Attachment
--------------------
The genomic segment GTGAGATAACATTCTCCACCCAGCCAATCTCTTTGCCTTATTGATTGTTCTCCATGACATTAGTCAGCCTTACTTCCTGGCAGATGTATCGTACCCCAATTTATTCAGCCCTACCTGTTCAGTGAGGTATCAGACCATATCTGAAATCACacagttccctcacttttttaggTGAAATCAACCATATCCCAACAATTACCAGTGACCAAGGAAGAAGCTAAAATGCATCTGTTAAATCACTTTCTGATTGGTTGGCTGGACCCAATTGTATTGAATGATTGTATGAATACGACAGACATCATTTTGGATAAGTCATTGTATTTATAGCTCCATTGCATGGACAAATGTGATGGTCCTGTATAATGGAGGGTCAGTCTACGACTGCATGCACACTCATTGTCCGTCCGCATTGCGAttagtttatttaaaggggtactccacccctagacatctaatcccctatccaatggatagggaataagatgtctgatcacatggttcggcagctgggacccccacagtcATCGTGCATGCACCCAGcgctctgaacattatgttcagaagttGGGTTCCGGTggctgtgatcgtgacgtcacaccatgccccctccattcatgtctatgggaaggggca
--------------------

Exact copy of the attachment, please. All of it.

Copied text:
The genomic segment GTGAGATAACATTCTCCACCCAGCCAATCTCTTTGCCTTATTGATTGTTCTCCATGACATTAGTCAGCCTTACTTCCTGGCAGATGTATCGTACCCCAATTTATTCAGCCCTACCTGTTCAGTGAGGTATCAGACCATATCTGAAATCACacagttccctcacttttttaggTGAAATCAACCATATCCCAACAATTACCAGTGACCAAGGAAGAAGCTAAAATGCATCTGTTAAATCACTTTCTGATTGGTTGGCTGGACCCAATTGTATTGAATGATTGTATGAATACGACAGACATCATTTTGGATAAGTCATTGTATTTATAGCTCCATTGCATGGACAAATGTGATGGTCCTGTATAATGGAGGGTCAGTCTACGACTGCATGCACACTCATTGTCCGTCCGCATTGCGAttagtttatttaaaggggtactccacccctagacatctaatcccctatccaatggatagggaataagatgtctgatcacatggttcggcagctgggacccccacagtcATCGTGCATGCACCCAGcgctctgaacattatgttcagaagttGGGTTCCGGTggctgtgatcgtgacgtcacaccatgccccctccattcatgtctatgggaaggggca